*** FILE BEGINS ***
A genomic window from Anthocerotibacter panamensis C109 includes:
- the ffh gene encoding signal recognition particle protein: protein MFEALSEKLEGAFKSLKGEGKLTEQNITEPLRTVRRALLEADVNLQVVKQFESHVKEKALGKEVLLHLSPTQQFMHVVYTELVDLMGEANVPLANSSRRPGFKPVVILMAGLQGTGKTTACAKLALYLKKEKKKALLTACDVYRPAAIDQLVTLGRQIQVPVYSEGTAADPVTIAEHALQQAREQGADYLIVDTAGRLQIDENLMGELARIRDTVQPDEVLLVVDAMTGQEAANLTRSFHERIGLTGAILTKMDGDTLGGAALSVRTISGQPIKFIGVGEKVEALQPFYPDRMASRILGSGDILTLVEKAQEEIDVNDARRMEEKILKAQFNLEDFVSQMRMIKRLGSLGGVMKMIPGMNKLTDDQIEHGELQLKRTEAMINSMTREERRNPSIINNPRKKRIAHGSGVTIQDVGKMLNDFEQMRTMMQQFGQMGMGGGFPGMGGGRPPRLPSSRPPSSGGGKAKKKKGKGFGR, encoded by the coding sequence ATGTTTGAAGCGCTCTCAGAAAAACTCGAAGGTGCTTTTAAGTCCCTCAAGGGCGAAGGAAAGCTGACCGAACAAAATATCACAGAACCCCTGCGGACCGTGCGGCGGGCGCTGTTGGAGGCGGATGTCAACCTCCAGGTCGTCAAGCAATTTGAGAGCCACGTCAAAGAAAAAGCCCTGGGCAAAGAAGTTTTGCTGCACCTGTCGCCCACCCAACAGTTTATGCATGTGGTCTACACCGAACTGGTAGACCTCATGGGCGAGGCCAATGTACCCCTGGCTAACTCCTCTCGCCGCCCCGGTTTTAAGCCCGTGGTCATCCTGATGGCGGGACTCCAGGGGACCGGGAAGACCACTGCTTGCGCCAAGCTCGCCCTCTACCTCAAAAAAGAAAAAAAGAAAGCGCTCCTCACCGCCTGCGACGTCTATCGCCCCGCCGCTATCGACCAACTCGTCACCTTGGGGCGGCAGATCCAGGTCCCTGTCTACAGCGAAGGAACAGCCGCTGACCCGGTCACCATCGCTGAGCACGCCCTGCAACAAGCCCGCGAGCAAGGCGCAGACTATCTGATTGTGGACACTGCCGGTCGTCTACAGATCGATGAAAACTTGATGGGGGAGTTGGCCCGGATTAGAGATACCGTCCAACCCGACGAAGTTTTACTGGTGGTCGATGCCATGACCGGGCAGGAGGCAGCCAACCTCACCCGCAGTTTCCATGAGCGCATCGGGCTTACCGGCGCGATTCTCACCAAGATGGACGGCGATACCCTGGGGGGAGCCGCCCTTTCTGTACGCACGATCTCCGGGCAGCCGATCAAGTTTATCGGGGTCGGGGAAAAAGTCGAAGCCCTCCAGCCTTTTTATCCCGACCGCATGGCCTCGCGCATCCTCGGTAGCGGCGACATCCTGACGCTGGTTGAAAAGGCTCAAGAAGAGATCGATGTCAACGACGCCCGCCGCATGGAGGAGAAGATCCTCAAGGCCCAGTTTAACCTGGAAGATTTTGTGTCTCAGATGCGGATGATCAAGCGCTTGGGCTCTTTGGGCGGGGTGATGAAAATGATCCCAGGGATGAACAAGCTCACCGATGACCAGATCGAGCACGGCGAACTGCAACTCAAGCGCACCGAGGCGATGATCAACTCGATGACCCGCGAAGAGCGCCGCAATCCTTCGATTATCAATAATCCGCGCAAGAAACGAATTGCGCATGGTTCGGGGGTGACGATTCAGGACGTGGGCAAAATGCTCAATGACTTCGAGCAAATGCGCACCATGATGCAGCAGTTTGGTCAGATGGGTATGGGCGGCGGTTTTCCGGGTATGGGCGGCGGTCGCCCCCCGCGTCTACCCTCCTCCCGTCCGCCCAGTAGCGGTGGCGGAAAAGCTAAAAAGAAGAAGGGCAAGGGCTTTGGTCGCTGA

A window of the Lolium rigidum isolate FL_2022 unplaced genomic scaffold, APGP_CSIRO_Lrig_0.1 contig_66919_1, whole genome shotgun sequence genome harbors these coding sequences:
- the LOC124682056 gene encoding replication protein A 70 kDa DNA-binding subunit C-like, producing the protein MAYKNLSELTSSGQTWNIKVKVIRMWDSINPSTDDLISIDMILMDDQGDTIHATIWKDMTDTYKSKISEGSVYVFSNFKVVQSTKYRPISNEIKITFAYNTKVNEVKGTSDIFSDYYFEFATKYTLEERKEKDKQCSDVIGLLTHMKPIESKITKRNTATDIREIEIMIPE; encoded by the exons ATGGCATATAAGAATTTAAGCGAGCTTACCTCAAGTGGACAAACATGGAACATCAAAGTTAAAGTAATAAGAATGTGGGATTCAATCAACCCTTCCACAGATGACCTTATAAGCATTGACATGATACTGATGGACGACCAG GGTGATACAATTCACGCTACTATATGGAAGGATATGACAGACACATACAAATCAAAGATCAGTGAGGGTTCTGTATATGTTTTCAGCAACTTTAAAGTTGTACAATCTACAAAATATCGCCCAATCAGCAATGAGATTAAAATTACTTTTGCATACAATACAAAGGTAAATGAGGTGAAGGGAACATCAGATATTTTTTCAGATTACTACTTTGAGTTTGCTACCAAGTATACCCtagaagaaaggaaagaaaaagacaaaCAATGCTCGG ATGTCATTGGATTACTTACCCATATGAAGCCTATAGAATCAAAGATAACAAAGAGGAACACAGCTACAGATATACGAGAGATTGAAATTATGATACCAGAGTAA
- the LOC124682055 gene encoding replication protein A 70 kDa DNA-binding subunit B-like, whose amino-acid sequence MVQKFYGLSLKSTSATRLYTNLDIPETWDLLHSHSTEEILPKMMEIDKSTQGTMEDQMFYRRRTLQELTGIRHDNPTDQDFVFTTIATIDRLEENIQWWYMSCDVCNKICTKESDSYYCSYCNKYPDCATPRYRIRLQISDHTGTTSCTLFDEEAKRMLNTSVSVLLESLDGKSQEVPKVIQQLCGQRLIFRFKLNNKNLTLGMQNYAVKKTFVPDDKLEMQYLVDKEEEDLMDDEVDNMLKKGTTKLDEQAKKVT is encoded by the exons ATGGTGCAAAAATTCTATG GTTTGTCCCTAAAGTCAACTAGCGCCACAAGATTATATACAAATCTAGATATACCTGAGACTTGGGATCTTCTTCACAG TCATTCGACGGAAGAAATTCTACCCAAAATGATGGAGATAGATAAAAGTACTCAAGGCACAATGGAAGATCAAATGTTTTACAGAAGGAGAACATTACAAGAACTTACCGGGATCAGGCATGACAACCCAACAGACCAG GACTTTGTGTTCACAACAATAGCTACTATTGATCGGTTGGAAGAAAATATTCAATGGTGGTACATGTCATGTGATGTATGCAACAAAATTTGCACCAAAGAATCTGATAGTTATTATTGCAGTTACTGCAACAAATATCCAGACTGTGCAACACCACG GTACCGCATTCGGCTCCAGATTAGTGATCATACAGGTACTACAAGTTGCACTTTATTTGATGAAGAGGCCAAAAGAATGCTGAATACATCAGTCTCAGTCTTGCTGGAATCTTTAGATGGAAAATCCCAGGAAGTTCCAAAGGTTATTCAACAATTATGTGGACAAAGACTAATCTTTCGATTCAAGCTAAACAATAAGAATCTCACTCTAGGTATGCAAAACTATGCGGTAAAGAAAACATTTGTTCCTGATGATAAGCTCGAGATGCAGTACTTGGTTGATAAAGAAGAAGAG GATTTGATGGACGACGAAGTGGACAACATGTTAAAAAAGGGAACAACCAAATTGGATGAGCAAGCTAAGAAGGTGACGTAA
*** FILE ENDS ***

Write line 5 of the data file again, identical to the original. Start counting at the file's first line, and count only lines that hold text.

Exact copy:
- the LOC124682055 gene encoding replication protein A 70 kDa DNA-binding subunit B-like, whose amino-acid sequence MVQKFYGLSLKSTSATRLYTNLDIPETWDLLHSHSTEEILPKMMEIDKSTQGTMEDQMFYRRRTLQELTGIRHDNPTDQDFVFTTIATIDRLEENIQWWYMSCDVCNKICTKESDSYYCSYCNKYPDCATPRYRIRLQISDHTGTTSCTLFDEEAKRMLNTSVSVLLESLDGKSQEVPKVIQQLCGQRLIFRFKLNNKNLTLGMQNYAVKKTFVPDDKLEMQYLVDKEEEDLMDDEVDNMLKKGTTKLDEQAKKVT is encoded by the exons ATGGTGCAAAAATTCTATG GTTTGTCCCTAAAGTCAACTAGCGCCACAAGATTATATACAAATCTAGATATACCTGAGACTTGGGATCTTCTTCACAG TCATTCGACGGAAGAAATTCTACCCAAAATGATGGAGATAGATAAAAGTACTCAAGGCACAATGGAAGATCAAATGTTTTACAGAAGGAGAACATTACAAGAACTTACCGGGATCAGGCATGACAACCCAACAGACCAG GACTTTGTGTTCACAACAATAGCTACTATTGATCGGTTGGAAGAAAATATTCAATGGTGGTACATGTCATGTGATGTATGCAACAAAATTTGCACCAAAGAATCTGATAGTTATTATTGCAGTTACTGCAACAAATATCCAGACTGTGCAACACCACG GTACCGCATTCGGCTCCAGATTAGTGATCATACAGGTACTACAAGTTGCACTTTATTTGATGAAGAGGCCAAAAGAATGCTGAATACATCAGTCTCAGTCTTGCTGGAATCTTTAGATGGAAAATCCCAGGAAGTTCCAAAGGTTATTCAACAATTATGTGGACAAAGACTAATCTTTCGATTCAAGCTAAACAATAAGAATCTCACTCTAGGTATGCAAAACTATGCGGTAAAGAAAACATTTGTTCCTGATGATAAGCTCGAGATGCAGTACTTGGTTGATAAAGAAGAAGAG GATTTGATGGACGACGAAGTGGACAACATGTTAAAAAAGGGAACAACCAAATTGGATGAGCAAGCTAAGAAGGTGACGTAA